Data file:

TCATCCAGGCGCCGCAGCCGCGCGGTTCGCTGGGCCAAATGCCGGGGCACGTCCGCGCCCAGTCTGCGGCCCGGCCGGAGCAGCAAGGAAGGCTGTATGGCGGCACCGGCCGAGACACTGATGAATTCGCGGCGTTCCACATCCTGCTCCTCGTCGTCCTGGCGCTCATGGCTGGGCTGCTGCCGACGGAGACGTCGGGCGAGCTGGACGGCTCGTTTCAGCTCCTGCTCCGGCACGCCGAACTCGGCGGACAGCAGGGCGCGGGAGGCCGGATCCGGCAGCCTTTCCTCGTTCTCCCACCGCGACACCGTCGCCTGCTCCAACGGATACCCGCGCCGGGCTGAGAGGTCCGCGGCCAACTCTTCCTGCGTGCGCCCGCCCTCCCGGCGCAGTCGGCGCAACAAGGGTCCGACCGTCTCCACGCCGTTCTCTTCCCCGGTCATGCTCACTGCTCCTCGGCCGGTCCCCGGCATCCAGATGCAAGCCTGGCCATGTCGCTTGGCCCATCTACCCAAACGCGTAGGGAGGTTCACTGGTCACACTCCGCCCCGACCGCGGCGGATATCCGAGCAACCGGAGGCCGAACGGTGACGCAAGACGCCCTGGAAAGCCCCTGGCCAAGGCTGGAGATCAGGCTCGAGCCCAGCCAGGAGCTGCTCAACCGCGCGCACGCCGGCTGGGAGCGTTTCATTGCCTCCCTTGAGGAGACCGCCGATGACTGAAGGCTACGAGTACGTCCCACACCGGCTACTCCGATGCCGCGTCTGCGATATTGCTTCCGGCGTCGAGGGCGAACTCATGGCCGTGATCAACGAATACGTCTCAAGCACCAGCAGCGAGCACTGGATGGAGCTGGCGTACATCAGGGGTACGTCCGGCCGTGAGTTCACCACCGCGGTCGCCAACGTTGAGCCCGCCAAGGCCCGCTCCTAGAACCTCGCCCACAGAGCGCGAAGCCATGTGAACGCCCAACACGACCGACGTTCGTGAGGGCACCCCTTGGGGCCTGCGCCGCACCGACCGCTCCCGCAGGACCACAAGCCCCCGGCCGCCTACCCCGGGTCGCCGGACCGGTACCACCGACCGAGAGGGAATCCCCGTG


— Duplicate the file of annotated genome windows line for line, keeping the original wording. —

TCATCCAGGCGCCGCAGCCGCGCGGTTCGCTGGGCCAAATGCCGGGGCACGTCCGCGCCCAGTCTGCGGCCCGGCCGGAGCAGCAAGGAAGGCTGTATGGCGGCACCGGCCGAGACACTGATGAATTCGCGGCGTTCCACATCCTGCTCCTCGTCGTCCTGGCGCTCATGGCTGGGCTGCTGCCGACGGAGACGTCGGGCGAGCTGGACGGCTCGTTTCAGCTCCTGCTCCGGCACGCCGAACTCGGCGGACAGCAGGGCGCGGGAGGCCGGATCCGGCAGCCTTTCCTCGTTCTCCCACCGCGACACCGTCGCCTGCTCCAACGGATACCCGCGCCGGGCTGAGAGGTCCGCGGCCAACTCTTCCTGCGTGCGCCCGCCCTCCCGGCGCAGTCGGCGCAACAAGGGTCCGACCGTCTCCACGCCGTTCTCTTCCCCGGTCATGCTCACTGCTCCTCGGCCGGTCCCCGGCATCCAGATGCAAGCCTGGCCATGTCGCTTGGCCCATCTACCCAAACGCGTAGGGAGGTTCACTGGTCACACTCCGCCCCGACCGCGGCGGATATCCGAGCAACCGGAGGCCGAACGGTGACGCAAGACGCCCTGGAAAGCCCCTGGCCAAGGCTGGAGATCAGGCTCGAGCCCAGCCAGGAGCTGCTCAACCGCGCGCACGCCGGCTGGGAGCGTTTCATTGCCTCCCTTGAGGAGACCGCCGATGACTGAAGGCTACGAGTACGTCCCACACCGGCTACTCCGATGCCGCGTCTGCGATATTGCTTCCGGCGTCGAGGGCGAACTCATGGCCGTGATCAACGAATACGTCTCAAGCACCAGCAGCGAGCACTGGATGGAGCTGGCGTACATCAGGGGTACGTCCGGCCGTGAGTTCACCACCGCGGTCGCCAACGTTGAGCCCGCCAAGGCCCGCTCCTAGAACCTCGCCCACAGAGCGCGAAGCCATGTGAACGCCCAACACGACCGACGTTCGTGAGGGCACCCCTTGGGGCCTGCGCCGCACCGACCGCTCCCGCAGGACCACAAGCCCCCGGCCGCCTACCCCGGGTCGCCGGACCGGTACCACCGACCGAGAGGGAATCCCCGTG